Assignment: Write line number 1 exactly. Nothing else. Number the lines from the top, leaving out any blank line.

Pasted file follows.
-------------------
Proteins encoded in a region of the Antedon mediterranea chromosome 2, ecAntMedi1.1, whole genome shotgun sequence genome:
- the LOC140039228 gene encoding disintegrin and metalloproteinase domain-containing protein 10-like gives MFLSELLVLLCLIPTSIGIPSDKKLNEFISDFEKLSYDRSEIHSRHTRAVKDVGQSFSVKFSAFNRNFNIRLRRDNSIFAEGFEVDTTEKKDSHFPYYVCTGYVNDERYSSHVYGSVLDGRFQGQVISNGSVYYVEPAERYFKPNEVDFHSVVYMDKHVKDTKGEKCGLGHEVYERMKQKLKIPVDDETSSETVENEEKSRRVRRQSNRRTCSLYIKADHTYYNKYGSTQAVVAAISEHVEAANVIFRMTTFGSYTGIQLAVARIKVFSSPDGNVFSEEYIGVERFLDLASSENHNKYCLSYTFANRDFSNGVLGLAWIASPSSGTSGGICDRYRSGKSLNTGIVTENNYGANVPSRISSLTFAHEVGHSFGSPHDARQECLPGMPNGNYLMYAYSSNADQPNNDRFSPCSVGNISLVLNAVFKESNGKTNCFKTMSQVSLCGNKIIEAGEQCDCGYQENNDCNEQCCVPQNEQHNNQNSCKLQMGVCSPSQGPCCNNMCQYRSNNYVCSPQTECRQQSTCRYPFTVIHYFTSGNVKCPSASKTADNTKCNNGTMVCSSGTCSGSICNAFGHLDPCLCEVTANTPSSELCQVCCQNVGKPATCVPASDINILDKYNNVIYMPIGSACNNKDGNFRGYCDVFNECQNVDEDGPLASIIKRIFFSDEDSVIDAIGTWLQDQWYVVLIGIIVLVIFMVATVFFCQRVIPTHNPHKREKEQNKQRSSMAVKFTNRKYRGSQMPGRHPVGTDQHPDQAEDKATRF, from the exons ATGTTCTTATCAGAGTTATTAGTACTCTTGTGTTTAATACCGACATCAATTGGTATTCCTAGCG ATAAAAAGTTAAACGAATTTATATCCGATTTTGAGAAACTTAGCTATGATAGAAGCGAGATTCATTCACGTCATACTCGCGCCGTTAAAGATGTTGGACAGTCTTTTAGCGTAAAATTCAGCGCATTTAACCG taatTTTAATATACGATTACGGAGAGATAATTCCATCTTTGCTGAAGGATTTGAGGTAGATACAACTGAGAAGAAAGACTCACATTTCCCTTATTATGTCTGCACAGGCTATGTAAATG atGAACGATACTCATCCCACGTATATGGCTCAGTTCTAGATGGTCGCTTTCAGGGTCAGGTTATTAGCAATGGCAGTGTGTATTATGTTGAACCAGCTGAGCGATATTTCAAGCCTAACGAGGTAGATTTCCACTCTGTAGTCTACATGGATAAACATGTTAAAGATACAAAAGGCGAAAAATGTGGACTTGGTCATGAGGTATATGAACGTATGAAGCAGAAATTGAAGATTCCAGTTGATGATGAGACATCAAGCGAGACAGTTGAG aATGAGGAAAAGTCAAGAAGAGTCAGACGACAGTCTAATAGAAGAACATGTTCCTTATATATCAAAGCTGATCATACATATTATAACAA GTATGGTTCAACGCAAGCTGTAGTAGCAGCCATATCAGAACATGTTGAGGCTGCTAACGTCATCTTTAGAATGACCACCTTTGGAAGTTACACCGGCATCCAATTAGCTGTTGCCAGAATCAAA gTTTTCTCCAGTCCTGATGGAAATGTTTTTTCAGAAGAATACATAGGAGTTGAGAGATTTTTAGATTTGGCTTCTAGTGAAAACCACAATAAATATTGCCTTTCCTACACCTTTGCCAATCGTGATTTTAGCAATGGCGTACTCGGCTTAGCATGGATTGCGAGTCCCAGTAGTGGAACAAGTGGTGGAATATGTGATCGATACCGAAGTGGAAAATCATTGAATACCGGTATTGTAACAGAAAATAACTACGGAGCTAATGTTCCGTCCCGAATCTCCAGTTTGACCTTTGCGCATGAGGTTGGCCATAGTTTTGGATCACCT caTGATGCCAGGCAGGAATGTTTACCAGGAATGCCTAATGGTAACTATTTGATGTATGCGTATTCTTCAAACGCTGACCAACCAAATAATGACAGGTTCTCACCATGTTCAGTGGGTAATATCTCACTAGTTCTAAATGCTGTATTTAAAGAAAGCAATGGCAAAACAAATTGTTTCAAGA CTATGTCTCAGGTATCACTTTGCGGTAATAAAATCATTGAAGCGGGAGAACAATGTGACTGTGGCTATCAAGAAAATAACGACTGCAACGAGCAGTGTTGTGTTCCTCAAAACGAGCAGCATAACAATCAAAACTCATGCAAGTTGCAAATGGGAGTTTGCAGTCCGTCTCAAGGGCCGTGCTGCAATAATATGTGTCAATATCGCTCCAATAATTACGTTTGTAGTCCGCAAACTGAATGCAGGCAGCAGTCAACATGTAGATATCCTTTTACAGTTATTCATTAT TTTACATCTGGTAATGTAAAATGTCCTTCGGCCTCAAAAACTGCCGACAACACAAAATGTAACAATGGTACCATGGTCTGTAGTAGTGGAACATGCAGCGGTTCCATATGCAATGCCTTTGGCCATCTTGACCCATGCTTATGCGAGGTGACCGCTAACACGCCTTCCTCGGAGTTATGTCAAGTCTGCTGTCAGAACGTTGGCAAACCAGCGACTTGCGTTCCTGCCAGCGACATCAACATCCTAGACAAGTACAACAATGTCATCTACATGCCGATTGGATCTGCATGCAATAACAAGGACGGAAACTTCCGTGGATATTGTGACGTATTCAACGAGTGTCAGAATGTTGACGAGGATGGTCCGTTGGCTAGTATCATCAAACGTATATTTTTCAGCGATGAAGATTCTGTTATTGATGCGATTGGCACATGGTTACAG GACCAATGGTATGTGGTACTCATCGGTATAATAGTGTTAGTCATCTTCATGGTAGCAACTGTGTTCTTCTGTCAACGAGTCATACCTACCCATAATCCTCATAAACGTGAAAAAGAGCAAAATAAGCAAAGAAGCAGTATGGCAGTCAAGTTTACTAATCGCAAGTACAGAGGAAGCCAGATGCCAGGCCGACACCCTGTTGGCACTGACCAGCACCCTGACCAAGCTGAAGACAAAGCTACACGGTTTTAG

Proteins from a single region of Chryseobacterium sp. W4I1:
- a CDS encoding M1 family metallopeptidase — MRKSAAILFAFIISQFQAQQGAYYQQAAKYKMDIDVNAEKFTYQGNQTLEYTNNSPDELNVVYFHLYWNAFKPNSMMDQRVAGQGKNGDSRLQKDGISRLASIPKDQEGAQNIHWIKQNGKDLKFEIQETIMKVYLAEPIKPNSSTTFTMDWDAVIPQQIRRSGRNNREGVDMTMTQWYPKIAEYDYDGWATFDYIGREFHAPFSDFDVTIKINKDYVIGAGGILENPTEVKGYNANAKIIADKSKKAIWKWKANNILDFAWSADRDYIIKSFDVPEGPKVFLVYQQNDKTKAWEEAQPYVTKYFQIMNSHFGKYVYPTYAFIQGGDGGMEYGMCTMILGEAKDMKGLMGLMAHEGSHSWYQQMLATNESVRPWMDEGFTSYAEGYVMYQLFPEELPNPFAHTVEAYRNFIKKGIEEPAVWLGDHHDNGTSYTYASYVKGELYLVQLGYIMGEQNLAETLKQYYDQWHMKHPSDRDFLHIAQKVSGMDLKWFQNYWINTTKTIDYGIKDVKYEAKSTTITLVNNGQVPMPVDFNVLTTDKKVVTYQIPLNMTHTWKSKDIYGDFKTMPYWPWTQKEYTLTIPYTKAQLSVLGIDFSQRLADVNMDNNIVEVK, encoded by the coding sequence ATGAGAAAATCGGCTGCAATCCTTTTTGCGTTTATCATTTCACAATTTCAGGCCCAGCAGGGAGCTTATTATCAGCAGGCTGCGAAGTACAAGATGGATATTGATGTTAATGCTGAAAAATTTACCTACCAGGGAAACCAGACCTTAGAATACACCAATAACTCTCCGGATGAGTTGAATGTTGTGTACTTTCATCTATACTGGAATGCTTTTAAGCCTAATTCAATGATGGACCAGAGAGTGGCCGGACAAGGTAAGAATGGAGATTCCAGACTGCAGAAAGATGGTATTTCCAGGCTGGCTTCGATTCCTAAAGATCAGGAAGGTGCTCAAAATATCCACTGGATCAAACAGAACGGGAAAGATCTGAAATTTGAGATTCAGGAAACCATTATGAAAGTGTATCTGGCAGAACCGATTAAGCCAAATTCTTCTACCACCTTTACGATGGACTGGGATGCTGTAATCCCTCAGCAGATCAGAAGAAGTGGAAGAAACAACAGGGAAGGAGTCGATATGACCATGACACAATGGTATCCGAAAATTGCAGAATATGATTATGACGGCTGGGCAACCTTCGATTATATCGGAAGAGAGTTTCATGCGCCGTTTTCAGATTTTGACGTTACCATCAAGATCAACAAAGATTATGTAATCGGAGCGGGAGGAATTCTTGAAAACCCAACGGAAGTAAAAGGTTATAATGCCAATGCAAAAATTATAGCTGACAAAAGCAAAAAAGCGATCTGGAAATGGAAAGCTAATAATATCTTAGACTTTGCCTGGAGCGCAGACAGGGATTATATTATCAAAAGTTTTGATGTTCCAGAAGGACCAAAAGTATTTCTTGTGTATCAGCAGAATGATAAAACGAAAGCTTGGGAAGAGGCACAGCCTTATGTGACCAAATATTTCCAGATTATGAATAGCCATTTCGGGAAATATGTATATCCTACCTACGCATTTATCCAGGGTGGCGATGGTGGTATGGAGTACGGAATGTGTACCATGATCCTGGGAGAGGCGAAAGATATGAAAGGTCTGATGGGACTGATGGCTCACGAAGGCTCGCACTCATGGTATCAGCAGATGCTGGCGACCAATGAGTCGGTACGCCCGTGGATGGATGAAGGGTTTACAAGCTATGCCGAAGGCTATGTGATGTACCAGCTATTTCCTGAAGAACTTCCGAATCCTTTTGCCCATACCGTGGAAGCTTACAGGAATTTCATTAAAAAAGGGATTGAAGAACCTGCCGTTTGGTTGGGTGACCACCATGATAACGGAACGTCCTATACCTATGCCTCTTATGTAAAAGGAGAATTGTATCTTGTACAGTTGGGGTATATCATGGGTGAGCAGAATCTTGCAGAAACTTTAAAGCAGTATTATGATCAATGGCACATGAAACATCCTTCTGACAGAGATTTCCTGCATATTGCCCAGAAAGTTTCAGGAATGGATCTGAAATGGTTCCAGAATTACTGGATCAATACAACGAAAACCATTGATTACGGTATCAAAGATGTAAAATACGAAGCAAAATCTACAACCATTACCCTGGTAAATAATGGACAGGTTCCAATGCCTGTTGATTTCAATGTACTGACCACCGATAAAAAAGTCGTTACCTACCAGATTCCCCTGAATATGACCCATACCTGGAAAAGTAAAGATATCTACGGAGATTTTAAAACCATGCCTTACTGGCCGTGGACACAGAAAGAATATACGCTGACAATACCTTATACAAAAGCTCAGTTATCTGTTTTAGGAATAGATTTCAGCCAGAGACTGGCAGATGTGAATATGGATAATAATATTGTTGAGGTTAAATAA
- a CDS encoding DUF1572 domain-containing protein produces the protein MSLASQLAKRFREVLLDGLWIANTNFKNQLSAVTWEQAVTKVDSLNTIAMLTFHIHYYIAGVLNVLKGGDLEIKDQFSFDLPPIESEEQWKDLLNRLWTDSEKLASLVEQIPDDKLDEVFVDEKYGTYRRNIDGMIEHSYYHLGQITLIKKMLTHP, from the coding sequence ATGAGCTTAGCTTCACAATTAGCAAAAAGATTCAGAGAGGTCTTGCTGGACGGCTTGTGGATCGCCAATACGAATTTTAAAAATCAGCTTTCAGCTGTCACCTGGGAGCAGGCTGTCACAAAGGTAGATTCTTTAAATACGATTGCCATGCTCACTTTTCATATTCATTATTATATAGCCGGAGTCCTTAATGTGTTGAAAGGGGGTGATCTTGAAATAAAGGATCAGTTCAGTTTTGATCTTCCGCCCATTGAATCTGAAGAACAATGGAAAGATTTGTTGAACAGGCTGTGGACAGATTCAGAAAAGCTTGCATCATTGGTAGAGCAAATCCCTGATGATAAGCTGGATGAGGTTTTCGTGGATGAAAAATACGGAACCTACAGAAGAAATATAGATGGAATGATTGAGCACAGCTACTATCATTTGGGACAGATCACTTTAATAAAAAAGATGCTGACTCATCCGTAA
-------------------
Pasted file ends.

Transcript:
Proteins encoded in a region of the Antedon mediterranea chromosome 2, ecAntMedi1.1, whole genome shotgun sequence genome: